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Management Strategies

10:41 AM
Nathan Golia
Nathan Golia
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Should We Treat Terror Like Other Catastrophes?

The parallels between the past 24 hours in New York and the days immediately preceding Irene show how, in big cities, terror attacks seem to be viewed as an inevitability, for which insurers can model and prepare.

Last night, as I was watching the Packers-Saints game, Mayor Bloomberg broke in with a press conference announcing that the city had received "specific, credible, but unconfirmed" information about a potential terrorist attack this weekend. Reports indicate that the threat is car or truck bombs (for more information, see The New York Times).

The conference reminded me of those not long ago, as the Eastern Seaboard prepared for Hurricane Irene, anxious to avoid another Katrina situation. The message of those press conferences was simple: This storm is coming, and it's in our best interests to prepare. Of course, these things are unpredictable, and the worst effects of Irene (and its encore, Tropical Storm Lee) are actually being felt hours from the city.

The whole ordeal begs the question, though: Should we treat terrorist attacks like earthquakes, hurricanes, and other natural disasters, as inevitabilities that can be modeled?

Risk Management Solutions (RMS, Newark, Calif.) believes so. In a paper on terrorism risk in the post-9/11 world, the company states:

One of the most contentious components of terrorism risk modeling is the estimation of attack frequency. Many risk managers consider models incapable of estimating the number of major terrorist attacks in any given period of time, as human actions are impossible to forecast. RMS considers frequency modeling to be not only possible, but necessary for managing terrorism risk.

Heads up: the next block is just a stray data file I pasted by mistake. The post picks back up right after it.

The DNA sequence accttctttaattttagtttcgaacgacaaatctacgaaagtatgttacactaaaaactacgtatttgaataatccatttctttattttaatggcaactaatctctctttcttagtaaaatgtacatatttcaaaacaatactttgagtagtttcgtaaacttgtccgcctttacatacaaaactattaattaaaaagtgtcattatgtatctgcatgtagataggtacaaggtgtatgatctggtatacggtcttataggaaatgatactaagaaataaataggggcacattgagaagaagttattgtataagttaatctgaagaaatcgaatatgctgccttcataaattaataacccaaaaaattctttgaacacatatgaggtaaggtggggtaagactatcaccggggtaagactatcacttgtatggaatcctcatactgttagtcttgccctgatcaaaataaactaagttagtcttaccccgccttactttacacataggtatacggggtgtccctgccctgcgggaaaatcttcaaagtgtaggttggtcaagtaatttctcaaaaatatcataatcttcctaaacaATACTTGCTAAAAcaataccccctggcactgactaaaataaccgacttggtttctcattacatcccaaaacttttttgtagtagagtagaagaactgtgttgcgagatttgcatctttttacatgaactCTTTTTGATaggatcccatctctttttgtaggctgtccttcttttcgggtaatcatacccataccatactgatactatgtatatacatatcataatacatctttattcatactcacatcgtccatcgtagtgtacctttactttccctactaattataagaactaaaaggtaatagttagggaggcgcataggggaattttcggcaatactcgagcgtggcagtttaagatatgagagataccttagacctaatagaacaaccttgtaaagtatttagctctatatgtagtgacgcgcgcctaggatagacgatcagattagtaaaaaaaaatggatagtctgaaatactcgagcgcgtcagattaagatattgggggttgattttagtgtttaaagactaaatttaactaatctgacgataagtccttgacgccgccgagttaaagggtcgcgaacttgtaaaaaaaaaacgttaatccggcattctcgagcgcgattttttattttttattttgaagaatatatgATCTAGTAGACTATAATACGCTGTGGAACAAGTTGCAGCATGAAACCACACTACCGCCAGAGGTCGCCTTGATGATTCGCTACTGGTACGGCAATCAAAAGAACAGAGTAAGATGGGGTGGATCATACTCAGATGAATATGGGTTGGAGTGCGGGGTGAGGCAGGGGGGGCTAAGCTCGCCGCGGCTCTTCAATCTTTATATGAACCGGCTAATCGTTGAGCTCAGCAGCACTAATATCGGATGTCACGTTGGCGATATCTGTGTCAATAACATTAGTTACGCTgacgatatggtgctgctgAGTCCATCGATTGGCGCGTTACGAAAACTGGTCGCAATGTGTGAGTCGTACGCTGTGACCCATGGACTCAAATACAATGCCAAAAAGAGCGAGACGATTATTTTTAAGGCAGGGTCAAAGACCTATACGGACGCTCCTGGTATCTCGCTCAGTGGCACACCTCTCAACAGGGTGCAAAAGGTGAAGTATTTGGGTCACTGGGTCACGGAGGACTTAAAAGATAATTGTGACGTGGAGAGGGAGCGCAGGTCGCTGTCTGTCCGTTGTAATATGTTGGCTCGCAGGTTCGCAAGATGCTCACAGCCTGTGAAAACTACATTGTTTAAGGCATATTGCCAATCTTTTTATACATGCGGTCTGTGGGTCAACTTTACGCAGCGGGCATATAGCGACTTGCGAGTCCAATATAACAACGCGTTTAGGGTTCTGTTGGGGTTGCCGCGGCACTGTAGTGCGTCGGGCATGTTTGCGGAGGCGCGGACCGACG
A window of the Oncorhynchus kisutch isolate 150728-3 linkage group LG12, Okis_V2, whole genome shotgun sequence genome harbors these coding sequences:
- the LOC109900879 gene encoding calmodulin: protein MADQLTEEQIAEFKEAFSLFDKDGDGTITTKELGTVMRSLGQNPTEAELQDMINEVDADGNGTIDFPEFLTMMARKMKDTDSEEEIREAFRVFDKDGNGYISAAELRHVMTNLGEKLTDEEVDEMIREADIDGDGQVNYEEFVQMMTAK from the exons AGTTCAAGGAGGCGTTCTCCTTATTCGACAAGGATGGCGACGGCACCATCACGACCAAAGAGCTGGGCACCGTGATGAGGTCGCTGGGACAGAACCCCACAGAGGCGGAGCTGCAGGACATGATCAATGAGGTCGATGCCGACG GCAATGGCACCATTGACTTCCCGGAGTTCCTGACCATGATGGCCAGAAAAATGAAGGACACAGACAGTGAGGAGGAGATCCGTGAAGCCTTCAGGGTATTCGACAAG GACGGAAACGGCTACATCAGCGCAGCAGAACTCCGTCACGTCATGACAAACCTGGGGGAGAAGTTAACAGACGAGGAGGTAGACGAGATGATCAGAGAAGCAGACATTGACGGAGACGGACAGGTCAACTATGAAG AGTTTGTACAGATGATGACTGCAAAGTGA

Because terrorism isn't a natural occurrence (semantic and philosophic discussions aside), we would like to believe it can be prevented in the way a storm or quake can't. Unfortunately, this isn't a view that insurers can take: When you're in the business of managing risk, it's incumbent to take into account all possible risks — including the most frightening. If terrorism can be modeled, insurers certainly will be interested.

Nathan Golia is senior editor of Insurance & Technology. He joined the publication in 2010 as associate editor and covers all aspects of the nexus between insurance and information technology, including mobility, distribution, core systems, customer interaction, and risk ... View Full Bio

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